• Grand Palace

    Great Basin

    National Park Nevada

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  • Road Work at Great Basin National Park

    Beginning July 8, 2014 and continuing through the end of August there will be road work at Great Basin National Park on paved roads throughout the park. Delays of 10 minutes or less may occur. Updated 7/29/2014 More »

  • Astronomy Programs on Hold

    Astronomy programs are on hold while a safety review is completed for visitor and staff safety. Check back soon for an update when the programs will start again. More »

Plants

lower slopes of snake range

Pinyon-Juniper woodlands cover the lower slopes of Great Basin National Park.

Alana Dimmick

The Great Basin is a desert, averaging less than 10 inches of rain a year. It is a cold desert, and because of its high elevation, it receives most of its moisture in winter snows. Despite these dry conditions there are over 800 different plant species in the park and South Snake Range, of these 13 are considered sensitive species. The way many of these plant species are able to survive in this environment is through specialized adaptations or by living in the cooler, wetter mountain ranges.

Dealing With Little Water
Many flowering plants will only grow and produce seeds during a year when there is enough water. These seeds will be dormant until the next season with enough moisture, which may be years from the time they were produced.

Other adaptations help keep plants from losing their water. The Sagebrush, a very common resident of the Great Basin, is well adapted to the area. The Big Sagebrush root system can extend as much as 90 feet in circumference. This adaptation allows the plant to catch as much water as possible when the rains do come. The hairy leaves of sagebrush work as a windbreak to slow down evaporation from leaves. Other methods of water loss prevention are waxy leaves and succulence. The waxy coat acts as a barrier to evaporation by the wind. Succulence allows plants to hold water for the drier times. Greenleaf manzanita is an example of a plant with a waxy coat and prickly pear cactus is a succulent.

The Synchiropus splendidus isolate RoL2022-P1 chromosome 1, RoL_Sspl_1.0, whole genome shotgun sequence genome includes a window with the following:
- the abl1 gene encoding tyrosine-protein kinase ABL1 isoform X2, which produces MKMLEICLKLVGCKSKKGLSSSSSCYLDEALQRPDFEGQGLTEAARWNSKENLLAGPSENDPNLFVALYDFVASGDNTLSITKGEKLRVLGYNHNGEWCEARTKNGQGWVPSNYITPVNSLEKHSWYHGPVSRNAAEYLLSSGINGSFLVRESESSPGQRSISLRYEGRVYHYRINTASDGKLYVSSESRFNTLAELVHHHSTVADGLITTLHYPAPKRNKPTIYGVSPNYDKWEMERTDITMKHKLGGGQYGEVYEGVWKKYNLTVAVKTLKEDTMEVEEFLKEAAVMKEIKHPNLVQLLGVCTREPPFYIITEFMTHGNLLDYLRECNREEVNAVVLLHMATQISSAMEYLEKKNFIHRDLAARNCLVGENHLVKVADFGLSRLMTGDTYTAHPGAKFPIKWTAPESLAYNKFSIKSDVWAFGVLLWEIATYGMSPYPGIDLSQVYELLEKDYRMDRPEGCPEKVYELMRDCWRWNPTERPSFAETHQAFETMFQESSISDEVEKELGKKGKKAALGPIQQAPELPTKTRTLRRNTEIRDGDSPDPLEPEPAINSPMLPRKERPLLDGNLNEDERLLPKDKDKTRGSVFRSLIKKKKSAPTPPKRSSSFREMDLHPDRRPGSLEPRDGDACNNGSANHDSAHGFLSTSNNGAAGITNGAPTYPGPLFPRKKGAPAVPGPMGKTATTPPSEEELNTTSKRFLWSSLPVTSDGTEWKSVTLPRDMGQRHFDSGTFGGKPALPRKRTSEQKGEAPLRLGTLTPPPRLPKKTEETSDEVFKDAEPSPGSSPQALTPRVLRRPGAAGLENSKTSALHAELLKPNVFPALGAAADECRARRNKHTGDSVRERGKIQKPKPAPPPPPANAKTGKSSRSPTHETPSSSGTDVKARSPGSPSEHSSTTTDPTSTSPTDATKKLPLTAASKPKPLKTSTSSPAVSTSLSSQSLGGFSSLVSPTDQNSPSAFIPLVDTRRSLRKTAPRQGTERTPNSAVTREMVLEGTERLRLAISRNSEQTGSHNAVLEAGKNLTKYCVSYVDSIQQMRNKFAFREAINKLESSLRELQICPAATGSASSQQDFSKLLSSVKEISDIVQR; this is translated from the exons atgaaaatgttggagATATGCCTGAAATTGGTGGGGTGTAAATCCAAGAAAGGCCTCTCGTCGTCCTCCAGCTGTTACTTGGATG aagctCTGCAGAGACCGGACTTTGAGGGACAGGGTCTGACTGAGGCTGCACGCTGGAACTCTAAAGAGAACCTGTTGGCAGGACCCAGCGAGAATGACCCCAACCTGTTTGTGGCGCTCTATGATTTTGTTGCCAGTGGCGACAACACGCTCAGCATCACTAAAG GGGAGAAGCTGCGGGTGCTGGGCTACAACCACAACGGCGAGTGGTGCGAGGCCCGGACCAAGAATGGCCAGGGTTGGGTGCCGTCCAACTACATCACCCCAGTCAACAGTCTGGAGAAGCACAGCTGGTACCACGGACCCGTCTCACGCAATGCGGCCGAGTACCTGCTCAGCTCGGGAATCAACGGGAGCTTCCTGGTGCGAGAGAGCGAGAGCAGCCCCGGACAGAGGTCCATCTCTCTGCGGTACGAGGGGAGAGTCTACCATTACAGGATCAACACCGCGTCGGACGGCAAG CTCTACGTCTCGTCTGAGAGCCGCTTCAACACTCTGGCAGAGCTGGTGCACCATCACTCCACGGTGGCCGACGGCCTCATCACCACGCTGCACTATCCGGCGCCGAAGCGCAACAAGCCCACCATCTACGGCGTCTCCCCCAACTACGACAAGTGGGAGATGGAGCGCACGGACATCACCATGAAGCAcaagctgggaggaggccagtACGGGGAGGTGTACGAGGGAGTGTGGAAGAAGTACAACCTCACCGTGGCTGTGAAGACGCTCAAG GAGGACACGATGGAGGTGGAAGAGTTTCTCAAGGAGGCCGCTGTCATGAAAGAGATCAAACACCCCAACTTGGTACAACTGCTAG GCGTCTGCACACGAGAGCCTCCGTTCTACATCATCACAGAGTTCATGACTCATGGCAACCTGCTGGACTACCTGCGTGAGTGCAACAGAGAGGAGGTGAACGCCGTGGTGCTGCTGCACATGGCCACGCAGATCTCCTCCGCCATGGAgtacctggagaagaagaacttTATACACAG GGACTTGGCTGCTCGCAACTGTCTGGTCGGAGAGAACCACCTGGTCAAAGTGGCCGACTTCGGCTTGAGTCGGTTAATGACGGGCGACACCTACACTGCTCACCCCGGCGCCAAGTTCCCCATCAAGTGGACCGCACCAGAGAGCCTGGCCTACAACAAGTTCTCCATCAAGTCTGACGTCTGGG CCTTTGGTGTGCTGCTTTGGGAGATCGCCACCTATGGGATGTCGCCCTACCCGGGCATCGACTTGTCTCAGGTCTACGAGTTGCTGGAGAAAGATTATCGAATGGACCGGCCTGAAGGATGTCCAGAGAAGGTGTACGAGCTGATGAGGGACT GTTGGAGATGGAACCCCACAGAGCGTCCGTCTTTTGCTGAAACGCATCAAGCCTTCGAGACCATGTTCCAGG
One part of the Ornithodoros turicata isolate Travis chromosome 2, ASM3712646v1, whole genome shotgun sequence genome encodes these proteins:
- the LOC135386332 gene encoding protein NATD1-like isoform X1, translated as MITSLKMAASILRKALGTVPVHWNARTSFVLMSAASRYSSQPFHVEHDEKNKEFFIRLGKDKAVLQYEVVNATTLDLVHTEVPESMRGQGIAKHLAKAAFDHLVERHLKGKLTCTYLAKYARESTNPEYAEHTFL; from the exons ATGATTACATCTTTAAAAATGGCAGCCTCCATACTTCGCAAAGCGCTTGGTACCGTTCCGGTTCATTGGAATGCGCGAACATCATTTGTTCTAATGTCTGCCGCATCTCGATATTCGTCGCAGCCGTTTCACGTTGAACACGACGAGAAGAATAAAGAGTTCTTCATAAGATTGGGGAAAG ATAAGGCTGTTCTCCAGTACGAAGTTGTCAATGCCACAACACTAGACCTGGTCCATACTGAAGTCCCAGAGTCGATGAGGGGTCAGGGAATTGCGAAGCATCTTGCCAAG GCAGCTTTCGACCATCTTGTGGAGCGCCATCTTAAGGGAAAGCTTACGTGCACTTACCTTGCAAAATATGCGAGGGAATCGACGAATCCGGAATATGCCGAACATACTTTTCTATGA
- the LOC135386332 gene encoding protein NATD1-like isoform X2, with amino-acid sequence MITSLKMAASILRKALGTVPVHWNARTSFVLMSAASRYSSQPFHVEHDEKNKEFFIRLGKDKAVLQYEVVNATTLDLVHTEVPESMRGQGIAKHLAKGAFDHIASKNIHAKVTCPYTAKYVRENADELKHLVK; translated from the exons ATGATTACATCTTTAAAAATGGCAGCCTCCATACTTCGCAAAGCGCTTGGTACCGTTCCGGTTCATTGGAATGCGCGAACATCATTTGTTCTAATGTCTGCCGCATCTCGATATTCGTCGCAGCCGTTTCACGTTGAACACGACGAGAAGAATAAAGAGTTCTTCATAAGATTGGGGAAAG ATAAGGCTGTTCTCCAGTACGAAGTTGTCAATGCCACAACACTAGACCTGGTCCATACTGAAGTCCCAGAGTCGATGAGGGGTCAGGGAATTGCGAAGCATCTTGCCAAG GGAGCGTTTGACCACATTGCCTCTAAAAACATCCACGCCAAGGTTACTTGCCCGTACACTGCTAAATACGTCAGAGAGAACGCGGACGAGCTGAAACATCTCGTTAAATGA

Plants exchange gases, including water, through their leaves by a process called transpiration. Plants in this area can not afford to lose much water through evapotranspiration (the process by which plants release oxygen and sometimes water) and have developed modified leaves. Mormon tea or joint fir possesses modified leaves. The leaves are very small and are not the primary area for photosynthesis. The chlorophyll filled stems carry out the primary photosynthesis.

Dealing With Salt
In other places the soils of the Great Basin contain high amounts of salt and only plants with special adaptations such as saltbush and iodinebrush can survive. Four-winged Salt bush excretes salt through its leaves this process prevents build-up of lethal salts in the plant. The plants on the alkaline flats have a high internal concentration of salt and are able to extract water other plants can not.

Importance of Adaptations
The plants in the Great Basin have developed some ingenious methods of dealing with the dry desert conditions. Their adaptations have allowed plants to live in harsh environments, providing a variety of habitats for animals.



>Annotated Checklist of the Vascular Plants of Great Basin National Park and Adjacent Snake Range (26.5 MB Word Doc)


>Check out the Natural Resources Conservation Service Plants Database: http://plants.usda.gov/

Did You Know?

Western skink

Skinks and many other lizards have the ability to rejuvenate their tails. The bright coloration of the tail in some species attracts predators to the break-away appendage, aiding in escape.